03 Jul Do Yawl do Petri Nets
Where do you draw a line?
In geometry, digital theory, language and time, patterns tend to be linear: they bear distinct sequences. The sequences in these domains either contribute to the meaningfulness of the patterns, or, in the case of time, are the foundation of the patterns. Any logic that focuses on these sequential patterns is linear logic. Temporal Logic (TL) is a convenient linear formalism for specifying and verifying properties of reactive systems over time. Reactive systems, such as web portals and device operating systems, can run for an indeterminate amount of time, taking inputs from a variety of sources and delivering outputs on a recurring or continual basis. The upper part of this illustration shows how reactive systems might be designed to run cyclically without stopping.
Transformational systems, on the other hand, take an input at the beginning, progress through a set of states, deliver a result, then end or start over again. Bulk data transfers and income tax calculators are typical examples. State diagrams are usually good for describing transformational systems. Reactive systems are better described using Temporal Logic as illustrated in the multi-threaded example above. Petri nets are state diagrams with tighter design constraints, but similar interpretation. “The graphical nature of Petri nets, their explicit representation of the notion of state, and the existence of analysis techniques made them eminently suitable for workflow specification” (W van der Aalst in ter Hofstede 2010 p.10). Add a “Start” point and an “End” point and it becomes a “workflow net”.
|Understanding Context Cross-Reference
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|Aceto 2007 ter Hofstede 2010
|Kansas State LTL Patterns
The modalities in Temporal Logic are time-dependent abstractions of activities, changes or time-dependent facts, along the linear axis of time: past, present and future. In my experience, the best way to represent temporal logic provides both a reference point in the past, present or future, and a direction if applicable. Sometimes we can’t know, in advance, the actual day and hour of the reference time, or we are discussing fictional time (such as after Bilbo confronted Smaug and before Frodo left the Shire). I’ve provided a table with some examples of modalities that include both a reference point and a direction (see the illustration for arrows representing “direction”):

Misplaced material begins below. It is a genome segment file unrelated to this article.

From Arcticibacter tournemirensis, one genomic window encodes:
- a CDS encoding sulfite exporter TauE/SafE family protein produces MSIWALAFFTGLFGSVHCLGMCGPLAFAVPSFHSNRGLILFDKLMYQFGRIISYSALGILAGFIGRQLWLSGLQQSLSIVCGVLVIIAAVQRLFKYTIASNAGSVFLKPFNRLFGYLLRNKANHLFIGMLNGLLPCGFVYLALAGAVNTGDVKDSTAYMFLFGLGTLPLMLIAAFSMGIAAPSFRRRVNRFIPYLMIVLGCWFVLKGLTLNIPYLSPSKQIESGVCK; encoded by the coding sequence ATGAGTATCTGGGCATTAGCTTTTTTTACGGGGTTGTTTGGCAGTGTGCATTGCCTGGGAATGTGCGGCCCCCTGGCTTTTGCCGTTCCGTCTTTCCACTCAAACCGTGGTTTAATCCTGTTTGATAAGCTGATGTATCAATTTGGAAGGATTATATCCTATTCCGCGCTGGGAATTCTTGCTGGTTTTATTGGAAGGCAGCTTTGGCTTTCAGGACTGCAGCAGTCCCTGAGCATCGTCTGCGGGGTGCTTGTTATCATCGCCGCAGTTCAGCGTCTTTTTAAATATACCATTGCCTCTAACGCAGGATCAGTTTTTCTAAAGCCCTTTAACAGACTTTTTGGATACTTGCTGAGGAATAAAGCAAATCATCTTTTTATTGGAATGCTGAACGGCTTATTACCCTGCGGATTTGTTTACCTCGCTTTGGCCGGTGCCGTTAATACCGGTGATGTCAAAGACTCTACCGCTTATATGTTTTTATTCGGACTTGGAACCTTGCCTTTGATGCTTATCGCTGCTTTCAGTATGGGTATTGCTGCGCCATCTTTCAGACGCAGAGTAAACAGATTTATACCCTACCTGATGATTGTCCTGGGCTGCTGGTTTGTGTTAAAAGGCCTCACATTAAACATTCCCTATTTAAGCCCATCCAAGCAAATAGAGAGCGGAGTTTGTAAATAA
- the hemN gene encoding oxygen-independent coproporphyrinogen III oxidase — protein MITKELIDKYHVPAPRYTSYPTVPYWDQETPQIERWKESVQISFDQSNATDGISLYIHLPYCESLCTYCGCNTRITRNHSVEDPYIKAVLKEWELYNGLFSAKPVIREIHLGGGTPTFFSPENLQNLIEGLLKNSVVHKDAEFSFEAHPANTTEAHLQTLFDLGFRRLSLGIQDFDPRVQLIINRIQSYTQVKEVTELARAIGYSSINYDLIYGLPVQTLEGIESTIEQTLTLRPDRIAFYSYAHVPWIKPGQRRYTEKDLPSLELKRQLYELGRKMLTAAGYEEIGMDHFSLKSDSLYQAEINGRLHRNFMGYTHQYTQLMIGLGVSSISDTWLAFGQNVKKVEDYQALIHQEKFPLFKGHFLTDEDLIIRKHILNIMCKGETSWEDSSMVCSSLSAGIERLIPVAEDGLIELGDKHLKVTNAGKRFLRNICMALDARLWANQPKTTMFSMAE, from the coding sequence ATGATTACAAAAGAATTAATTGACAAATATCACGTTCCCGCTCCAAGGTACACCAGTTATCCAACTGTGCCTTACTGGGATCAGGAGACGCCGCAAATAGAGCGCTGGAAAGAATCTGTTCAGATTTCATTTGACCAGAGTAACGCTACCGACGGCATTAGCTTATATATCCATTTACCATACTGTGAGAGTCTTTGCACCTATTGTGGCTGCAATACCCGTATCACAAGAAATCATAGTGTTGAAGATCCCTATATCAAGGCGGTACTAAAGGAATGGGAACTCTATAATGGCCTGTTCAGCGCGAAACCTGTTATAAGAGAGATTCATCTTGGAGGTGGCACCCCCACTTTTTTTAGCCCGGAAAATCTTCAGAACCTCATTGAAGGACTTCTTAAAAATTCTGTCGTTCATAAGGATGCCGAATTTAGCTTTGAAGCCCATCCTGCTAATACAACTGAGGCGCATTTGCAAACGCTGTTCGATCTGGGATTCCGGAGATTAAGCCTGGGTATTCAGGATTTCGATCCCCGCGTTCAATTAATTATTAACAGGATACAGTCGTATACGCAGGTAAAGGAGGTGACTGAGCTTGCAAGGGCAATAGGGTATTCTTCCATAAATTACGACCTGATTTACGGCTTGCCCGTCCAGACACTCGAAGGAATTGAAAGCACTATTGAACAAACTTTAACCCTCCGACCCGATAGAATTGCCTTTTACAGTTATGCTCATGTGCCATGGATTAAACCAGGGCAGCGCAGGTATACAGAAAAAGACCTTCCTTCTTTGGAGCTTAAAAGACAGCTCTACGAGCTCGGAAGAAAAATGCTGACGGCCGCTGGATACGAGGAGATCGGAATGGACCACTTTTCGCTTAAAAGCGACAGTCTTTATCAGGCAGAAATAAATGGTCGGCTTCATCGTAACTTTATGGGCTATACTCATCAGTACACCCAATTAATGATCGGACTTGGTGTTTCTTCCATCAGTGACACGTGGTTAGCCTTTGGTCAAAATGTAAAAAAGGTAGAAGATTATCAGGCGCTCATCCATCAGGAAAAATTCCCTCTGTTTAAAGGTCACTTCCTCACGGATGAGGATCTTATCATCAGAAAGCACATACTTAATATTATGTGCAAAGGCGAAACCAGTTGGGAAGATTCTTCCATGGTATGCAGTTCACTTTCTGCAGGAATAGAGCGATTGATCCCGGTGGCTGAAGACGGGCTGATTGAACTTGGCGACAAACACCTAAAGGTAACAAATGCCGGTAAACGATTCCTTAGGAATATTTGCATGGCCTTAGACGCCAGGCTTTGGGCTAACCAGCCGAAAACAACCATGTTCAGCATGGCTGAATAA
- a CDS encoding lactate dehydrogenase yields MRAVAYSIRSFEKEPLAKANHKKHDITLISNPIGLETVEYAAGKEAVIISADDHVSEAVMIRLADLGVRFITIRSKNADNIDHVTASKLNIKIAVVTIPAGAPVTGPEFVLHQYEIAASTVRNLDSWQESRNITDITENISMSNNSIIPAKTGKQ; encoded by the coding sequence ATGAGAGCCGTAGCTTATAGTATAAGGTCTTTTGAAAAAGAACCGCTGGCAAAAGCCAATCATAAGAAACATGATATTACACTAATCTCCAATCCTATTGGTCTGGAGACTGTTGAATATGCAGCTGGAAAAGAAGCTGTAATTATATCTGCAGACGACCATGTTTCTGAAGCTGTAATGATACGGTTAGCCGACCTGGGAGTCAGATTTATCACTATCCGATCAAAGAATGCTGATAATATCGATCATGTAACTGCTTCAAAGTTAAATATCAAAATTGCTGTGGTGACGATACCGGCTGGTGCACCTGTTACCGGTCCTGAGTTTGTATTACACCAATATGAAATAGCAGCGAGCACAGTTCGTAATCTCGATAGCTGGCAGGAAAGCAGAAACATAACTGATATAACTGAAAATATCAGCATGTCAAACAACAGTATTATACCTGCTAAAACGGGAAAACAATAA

|Point in the Past
|Point in the Future
|Unknown Future Time
|Unknown Past Time
The referenced point in time may be measured as a discreet mark such as a millisecond for dense activities such as CPU computation cycles, or a specific time on a specific date. The reference point may, instead, be a time segment as few as a defined number of milliseconds or entire epochs lasting arbitrary numbers of years or millennia. For any phenomenon that is time-bound, an accurate TL formula can be articulated that places the phenomenon in context. Other modalities could include “long before” or “long after”, and the useful list of modalities is much larger.
Workflow systems that use steps and branches are straightforward implementations of linear logic engines. I speak of the power of workflow in my Hobbit post. Linear Temporal Logic may be a valuable tool in your belt if you know the sequence of tasks or activities that need to take place in your system to produce the needed outcome. If you don’t know the sequence, goal-oriented or backward chaining logic may be needed.
YAWL is Yet Another Workflow Language. They describe their tools as: “YAWL is a BPM/Workflow system, based on a concise and powerful modeling language, that handles complex data transformations, and full integration with organizational resources and external Web Services.” YAWL can be used to implement linear temporal logic with the important distinguishing feature that it can enforce the restrictions defined in Petri Nets (arcs must span different node types – never the same).
Petri Nets and Linear Temporal Logic.
A Petri net is a directed bipartite graph, in which the event nodes or vertices represent transitions (i.e. events that may occur, signified by bars) and states or places (i.e. conditions, signified by circles). The directed arcs or edges describe which places are pre- and/or post-conditions for which transitions (signified by arrows). Some sources state that Petri nets were invented in August 1939 by Carl Adam Petri — at the age of 13 — for the purpose of describing chemical processes. A Petri net consists of places, transitions, and arcs. Arcs run from a place to a transition or vice versa, never between places or between transitions. The places from which an arc runs to a transition are called the input places of the transition; the places to which arcs run from a transition are called the output places of the transition (see W van der Aalst in ter Hofstede 2010 p.10). YAWL and other workflow engines provide formalized mechanisms for creating Petri Net based workflows.
I suppose I’ve spent more time in this post discussing linear temporal logic than YAWL or young Mr. Petri, so I should have named it differently, but I can’t resist a play on words. You can easily implement TL in a workflow engine or a procedural coding language, and you cannot easily do so in a neural network or in LISP without contortions. There are places for LISP, or at least linked lists, and places for Neural Networks. I advocate using the right tools for the capability you’re trying to automate.
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